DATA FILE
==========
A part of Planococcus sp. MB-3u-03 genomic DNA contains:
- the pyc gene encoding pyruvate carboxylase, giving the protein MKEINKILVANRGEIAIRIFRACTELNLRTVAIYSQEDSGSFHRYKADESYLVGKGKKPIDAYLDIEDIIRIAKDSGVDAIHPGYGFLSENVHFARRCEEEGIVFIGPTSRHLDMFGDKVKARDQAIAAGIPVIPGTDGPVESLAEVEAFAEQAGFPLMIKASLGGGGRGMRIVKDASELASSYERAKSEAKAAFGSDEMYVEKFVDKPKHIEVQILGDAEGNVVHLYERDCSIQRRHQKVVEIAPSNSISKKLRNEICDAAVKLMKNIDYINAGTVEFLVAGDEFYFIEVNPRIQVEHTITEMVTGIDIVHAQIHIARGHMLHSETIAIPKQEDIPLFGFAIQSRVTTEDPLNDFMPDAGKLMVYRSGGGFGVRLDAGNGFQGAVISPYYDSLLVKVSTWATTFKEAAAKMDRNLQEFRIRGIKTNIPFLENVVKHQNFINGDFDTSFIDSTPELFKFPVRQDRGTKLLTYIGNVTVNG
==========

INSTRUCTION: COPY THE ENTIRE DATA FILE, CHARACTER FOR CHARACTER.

A part of Planococcus sp. MB-3u-03 genomic DNA contains:
- the pyc gene encoding pyruvate carboxylase, giving the protein MKEINKILVANRGEIAIRIFRACTELNLRTVAIYSQEDSGSFHRYKADESYLVGKGKKPIDAYLDIEDIIRIAKDSGVDAIHPGYGFLSENVHFARRCEEEGIVFIGPTSRHLDMFGDKVKARDQAIAAGIPVIPGTDGPVESLAEVEAFAEQAGFPLMIKASLGGGGRGMRIVKDASELASSYERAKSEAKAAFGSDEMYVEKFVDKPKHIEVQILGDAEGNVVHLYERDCSIQRRHQKVVEIAPSNSISKKLRNEICDAAVKLMKNIDYINAGTVEFLVAGDEFYFIEVNPRIQVEHTITEMVTGIDIVHAQIHIARGHMLHSETIAIPKQEDIPLFGFAIQSRVTTEDPLNDFMPDAGKLMVYRSGGGFGVRLDAGNGFQGAVISPYYDSLLVKVSTWATTFKEAAAKMDRNLQEFRIRGIKTNIPFLENVVKHQNFINGDFDTSFIDSTPELFKFPVRQDRGTKLLTYIGNVTVNG